A Guide to Managing Diabetes in Hot Weather
What You Need to Know
- In warmer conditions blood vessels can dilate making medication such as insulin more effective. Doses may have to be altered to avoid hypoglycaemia.
- As blood sugar levels fluctuate more in warm conditions, you should take readings more regularly to keep track of the glucose mmol/L (millimoles per litre) in your blood.
- High blood sugar and can help cause dehydration and vice versa, meaning it’s important to take on lots of fluids.
- Try to keep rigorous activities to cooler times of day.
- The symptoms of hypoglycaemia, which include sweating and fatigue, can be harder to spot in Summer.
- Sunlight can damage insulin. This can make it less effective, increasing the risk of hyperglycaemia.
- When protecting against sunburn, be especially careful with your feet. Diabetes can damage the nerves of the feet, reducing their ability to heal from abrasions, blisters and burns.
Hot weather, as welcome as it is, can pose certain challenges when it comes to managing diabetes. The effects of higher temperatures are not uniform for all diabetics, and whilst some might be more at risk of hypoglycaemia, others will find hyperglycaemia more of a concern. In addition, diabetics are usually more susceptible to heat related health problems that affect everyone, such as dehydration and heat exhaustion.
However, with the right preparation, there’s no reason you can’t safely enjoy the sun. Here we look at the things you’ll need to consider when managing your condition in warmer weather.
If you have high blood sugar your body will attempt to filter surplus glucose out through fluids. If we’ve not taken on sufficient fluids too allow the kidneys to filter out glucose through urine, the body will take water stored in our cells, leaving you dehydrated. In addition, Diabetes can cause damage to the sweat glands, making it harder for the body to cool itself and increasing your chances of overheating.
It’s important to keep hydrated. This can be done using water, or if appropriate for your glucose mmol/L, a sugary drink could be a useful way to replenish fluids and sugars at the same time. (You will need to keep regular tabs on your blood sugar, as it can fluctuate to a much great extent in the heat, which may require you to confer with your medical team and alter your normal regime.)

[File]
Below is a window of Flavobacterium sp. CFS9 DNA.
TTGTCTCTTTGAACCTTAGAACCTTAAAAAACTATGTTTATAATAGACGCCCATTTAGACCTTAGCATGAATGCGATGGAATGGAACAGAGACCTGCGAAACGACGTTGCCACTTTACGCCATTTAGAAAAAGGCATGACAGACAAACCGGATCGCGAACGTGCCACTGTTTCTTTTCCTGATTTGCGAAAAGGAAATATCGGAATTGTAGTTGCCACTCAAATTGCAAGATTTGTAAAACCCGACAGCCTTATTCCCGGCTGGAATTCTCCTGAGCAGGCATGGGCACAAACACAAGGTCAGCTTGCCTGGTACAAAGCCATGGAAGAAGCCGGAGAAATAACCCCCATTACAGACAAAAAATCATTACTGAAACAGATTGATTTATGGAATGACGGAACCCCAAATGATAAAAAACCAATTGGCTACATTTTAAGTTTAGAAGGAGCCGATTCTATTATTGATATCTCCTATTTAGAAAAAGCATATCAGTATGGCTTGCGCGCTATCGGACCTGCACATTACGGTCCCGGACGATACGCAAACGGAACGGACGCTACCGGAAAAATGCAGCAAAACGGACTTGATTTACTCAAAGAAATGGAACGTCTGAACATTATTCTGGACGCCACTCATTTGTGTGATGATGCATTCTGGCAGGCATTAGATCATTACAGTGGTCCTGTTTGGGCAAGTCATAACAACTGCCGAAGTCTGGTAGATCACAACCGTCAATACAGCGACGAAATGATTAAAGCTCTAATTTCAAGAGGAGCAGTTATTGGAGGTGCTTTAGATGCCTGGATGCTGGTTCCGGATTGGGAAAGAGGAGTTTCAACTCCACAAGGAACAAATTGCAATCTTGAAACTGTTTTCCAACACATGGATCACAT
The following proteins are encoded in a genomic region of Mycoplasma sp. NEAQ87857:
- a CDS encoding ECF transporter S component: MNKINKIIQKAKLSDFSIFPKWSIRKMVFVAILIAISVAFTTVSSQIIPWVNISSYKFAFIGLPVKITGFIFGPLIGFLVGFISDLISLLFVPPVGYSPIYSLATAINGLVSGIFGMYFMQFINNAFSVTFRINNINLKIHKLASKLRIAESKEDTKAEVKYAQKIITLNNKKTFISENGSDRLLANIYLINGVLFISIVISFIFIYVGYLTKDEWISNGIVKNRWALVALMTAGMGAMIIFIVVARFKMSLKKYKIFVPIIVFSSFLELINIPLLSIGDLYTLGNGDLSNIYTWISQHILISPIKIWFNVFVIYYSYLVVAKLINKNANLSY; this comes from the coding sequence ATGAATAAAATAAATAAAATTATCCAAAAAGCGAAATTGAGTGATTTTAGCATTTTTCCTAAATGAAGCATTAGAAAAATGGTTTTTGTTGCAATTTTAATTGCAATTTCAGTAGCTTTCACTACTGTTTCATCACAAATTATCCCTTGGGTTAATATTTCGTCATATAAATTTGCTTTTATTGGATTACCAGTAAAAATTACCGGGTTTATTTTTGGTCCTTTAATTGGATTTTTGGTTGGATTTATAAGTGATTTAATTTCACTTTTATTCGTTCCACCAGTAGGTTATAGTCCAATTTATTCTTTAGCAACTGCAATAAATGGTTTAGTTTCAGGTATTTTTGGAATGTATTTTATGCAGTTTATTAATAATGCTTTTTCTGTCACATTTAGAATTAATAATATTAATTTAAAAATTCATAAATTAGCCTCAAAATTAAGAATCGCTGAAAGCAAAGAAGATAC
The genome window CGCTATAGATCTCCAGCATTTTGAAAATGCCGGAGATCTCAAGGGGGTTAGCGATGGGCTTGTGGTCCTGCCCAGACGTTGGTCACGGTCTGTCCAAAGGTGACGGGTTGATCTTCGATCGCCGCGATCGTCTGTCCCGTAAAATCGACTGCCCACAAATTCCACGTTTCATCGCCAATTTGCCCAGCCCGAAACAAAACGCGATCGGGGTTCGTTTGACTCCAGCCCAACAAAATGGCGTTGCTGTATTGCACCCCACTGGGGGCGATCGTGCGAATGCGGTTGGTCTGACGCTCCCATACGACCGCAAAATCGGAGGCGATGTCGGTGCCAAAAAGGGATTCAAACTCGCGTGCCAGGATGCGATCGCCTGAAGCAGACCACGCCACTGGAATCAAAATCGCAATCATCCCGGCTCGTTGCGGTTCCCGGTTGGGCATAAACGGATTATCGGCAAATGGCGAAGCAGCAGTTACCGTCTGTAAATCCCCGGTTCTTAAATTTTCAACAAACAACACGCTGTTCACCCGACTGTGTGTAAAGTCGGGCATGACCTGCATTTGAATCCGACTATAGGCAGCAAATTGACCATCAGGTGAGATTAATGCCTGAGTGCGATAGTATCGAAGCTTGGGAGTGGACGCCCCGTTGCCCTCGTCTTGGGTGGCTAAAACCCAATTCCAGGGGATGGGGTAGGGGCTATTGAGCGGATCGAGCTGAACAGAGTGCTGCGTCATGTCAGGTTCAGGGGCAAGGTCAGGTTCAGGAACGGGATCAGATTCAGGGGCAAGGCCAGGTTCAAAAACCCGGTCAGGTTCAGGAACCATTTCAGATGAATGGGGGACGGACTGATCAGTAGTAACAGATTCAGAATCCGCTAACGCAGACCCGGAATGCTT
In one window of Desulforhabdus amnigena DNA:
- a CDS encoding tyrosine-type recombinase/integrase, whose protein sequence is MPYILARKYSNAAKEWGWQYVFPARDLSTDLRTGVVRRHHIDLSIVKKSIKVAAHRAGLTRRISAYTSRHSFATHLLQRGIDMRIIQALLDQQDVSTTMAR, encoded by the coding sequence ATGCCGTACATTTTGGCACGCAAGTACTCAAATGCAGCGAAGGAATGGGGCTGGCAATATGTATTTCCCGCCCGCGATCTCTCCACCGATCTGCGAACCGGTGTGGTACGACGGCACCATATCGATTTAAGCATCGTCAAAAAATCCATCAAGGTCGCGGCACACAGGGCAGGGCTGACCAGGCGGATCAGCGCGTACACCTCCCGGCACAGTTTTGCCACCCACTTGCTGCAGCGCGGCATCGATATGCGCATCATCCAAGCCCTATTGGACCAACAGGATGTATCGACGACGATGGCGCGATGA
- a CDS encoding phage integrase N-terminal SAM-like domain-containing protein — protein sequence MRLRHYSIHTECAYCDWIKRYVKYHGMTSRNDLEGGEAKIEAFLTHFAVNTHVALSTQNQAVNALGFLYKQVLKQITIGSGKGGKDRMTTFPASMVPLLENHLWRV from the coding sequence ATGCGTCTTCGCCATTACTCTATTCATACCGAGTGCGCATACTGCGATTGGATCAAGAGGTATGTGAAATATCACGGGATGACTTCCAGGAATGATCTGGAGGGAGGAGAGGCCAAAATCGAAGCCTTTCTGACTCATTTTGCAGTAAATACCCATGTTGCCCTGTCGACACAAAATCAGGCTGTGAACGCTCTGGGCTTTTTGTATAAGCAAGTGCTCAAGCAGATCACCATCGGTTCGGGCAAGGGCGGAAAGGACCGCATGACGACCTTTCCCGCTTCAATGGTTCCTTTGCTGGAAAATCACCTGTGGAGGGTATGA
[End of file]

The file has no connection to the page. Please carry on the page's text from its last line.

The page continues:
To avoid the possibility of dehydrating, make sure you have access to fluids and try and schedule any rigorous physical activities for cooler times of day.
As explained above, diabetes can affect the bodies ability to cool itself, meaning heat exhaustion is a greater risk. If not treated it can lead to heatstroke, where the body’s core temperature rises beyond the point it can self-regulate back to normal. This is considered to be a medical emergency.
If the following symptoms present, it could be heat exhaustion;
- Increased heart rate
Immediately move into a cool shaded area, water and rest to avoid the possibility of heat stroke ensuing. If there is hyperventilating or loss of consciousness, call an ambulance.
Those who take insulin or another form of medication which works to lower blood sugar levels should be aware that such treatments can be considerably more potent in warmer temperatures. (Heat causes the blood vessels nearest to the surface of the skin to dilate and, as a result, insulin is absorbed into the body much quicker.)
It’s possible, therefore, that your usual dosage, rather than keeping your blood sugar levels within the normal range so as to prevent hyperglycemias, could actually bring you 4 mmol/L, thus triggering hypoglycaemia. This is compounded by the fact that the body’s metabolism works faster in hot weather (it can also encourage us to get out and be more active which will also have an affect).